I remember after moving our stuff out, carrying Jack, just over 1 year old, around and showing him all the work that Poppy and I did to get ready for his arrival – I do still miss his first room, his first toys in the corner, baths in the sink. Really, I think I just miss my first baby.

  3. As excited as I was to move to Nashville and all its unknowns, it was hard to say goodbye to Illinois and all my family and friends. So many memories everywhere I looked. I have no regrets about moving but it’s always nice to go back to my hometown and remember and be known.

  4. This is lovely. Every move is an upheaval of sorts, even if you’re more than ready to get goin’. When I leave the house we’re in now, it will be the hardest of all. We have loved this place – and we re-found ourselves here, too. From a brand new job for me 15 years ago to retirement for both of us, two close family deaths, six grandchildren born…lots of memories and rich story-telling. I hope your trip is filled with adventure, discovery and not too many colds or flat tires!! Really looking forward to hearing about it as you go. And, as I’ve said before, if you ever get up Santa Barbara way, let me know.

  5. Oh, man. This strikes me hard. My husband left a job, and a community, he’d had for 17 years. This meant our children would leave, because they were students at the private school where he taught. They’d been there since they were each 3. For the eldest, this meant 11 years of her life, plus the first 3 years of being loved on by faculty. It’s been a semester since the kids (and I) bowed out, and two months since Kurt has, and I miss some of those friends daily. It is hard for me to see the 8th graders getting ready to “graduate” to the upper school. It hurts to know that 6th grade balloon launch is this week and my child will not get to be part of that. It kills me that 3rd grade Oklahoma unit will be unpopulated with dresses I hand make for the girls, my son not getting to stake his land claim like his sisters did.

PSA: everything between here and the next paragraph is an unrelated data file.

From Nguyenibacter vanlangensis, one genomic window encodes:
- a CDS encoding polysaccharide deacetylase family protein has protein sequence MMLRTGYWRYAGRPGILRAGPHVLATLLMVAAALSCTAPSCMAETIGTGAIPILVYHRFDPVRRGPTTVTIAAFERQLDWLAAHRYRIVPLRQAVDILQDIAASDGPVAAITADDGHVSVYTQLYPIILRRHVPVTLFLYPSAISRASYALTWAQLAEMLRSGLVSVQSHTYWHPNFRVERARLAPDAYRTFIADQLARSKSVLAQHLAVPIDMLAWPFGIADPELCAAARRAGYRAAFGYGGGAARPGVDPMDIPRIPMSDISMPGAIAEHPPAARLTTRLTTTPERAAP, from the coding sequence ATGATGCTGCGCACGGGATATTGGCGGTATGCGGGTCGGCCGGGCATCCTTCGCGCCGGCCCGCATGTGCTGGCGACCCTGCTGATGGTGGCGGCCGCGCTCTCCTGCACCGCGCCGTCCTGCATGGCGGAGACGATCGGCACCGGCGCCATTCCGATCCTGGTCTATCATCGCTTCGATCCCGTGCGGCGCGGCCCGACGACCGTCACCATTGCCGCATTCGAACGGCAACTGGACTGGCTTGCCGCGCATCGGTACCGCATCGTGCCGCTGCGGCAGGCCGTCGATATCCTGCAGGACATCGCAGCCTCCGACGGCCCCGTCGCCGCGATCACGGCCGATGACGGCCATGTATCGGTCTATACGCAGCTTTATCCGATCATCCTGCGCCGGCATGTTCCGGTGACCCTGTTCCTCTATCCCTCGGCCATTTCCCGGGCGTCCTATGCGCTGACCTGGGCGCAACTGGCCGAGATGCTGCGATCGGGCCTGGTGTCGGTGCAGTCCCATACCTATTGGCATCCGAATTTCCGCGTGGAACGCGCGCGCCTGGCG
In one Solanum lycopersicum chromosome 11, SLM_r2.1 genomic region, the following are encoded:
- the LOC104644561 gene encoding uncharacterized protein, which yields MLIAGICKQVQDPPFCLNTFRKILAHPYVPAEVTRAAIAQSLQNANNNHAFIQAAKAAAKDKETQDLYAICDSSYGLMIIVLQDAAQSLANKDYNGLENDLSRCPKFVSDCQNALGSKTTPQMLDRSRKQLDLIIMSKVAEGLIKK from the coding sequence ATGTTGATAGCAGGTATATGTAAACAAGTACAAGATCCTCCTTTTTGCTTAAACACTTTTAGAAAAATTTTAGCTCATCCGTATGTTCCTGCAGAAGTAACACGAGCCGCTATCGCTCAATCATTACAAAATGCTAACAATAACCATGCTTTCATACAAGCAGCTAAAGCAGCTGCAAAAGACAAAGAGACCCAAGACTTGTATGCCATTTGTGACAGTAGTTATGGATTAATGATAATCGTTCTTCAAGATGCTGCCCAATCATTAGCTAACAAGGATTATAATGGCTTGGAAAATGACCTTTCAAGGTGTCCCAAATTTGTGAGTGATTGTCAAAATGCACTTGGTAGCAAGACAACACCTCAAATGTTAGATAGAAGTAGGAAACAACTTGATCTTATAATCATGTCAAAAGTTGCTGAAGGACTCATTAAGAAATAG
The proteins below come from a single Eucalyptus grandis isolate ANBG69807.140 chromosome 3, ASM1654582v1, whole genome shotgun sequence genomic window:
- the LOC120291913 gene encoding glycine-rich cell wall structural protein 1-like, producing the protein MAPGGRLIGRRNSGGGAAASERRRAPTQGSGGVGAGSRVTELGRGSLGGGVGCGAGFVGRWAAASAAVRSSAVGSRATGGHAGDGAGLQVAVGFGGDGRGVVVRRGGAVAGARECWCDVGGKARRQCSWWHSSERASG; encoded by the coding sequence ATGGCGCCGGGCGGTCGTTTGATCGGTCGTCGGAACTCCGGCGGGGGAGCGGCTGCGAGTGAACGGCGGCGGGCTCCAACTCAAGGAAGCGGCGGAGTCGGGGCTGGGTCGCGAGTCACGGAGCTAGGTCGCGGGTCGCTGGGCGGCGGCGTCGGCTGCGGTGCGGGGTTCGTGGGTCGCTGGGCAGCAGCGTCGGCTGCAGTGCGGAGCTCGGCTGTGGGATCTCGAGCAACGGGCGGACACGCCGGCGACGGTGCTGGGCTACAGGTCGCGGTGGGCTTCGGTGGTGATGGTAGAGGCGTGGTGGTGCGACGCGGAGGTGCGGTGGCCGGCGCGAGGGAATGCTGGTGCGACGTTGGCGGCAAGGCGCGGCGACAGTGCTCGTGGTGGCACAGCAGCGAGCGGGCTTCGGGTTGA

Yes. Dammit Shawn. You made me homesick for a place that is 6 miles from my house!

  6. One of the hardest places for me to leave was Missoula, Montana. I had moved there to start a new life, with a new slate. When I became engaged there I was ecstatic, but I knew that I had to move back home where jobs were more stable, we had the close support of family and friends, and could begin our life together in a more stable environment. But it meant giving up my dream; it was a dream I had on my own though, not the dream for Kevin and I together.

    Thoughts with you as you head out.

  7. Awesome post Shawn. I really enjoyed that one. I feel envious and happy and proud for you. Your courage is contagious. Your honesty is refreshing. Your observations are poignant.

  8. It is indeed the souls and spirits that make a place significant and memorable. Objects and structures have no life except that which they borrow from the living. Once infused, though, that spark persists, doesn’t it? I swear the magic is ever-lasting, at least for those who are in-the-know. For the oblivious ones who come afterwards, they don’t see it. They can’t. Your magic is not theirs; they must make their own.

    I met the people who bought the first house my wife and I built and lived in. I remember saying something to them at the time, like, “Do you know how special and unique this house is?” They said, “Not yet. But we intend to make it so.”

    Enjoy your trip and the next stage of your journey together!

Comments are closed.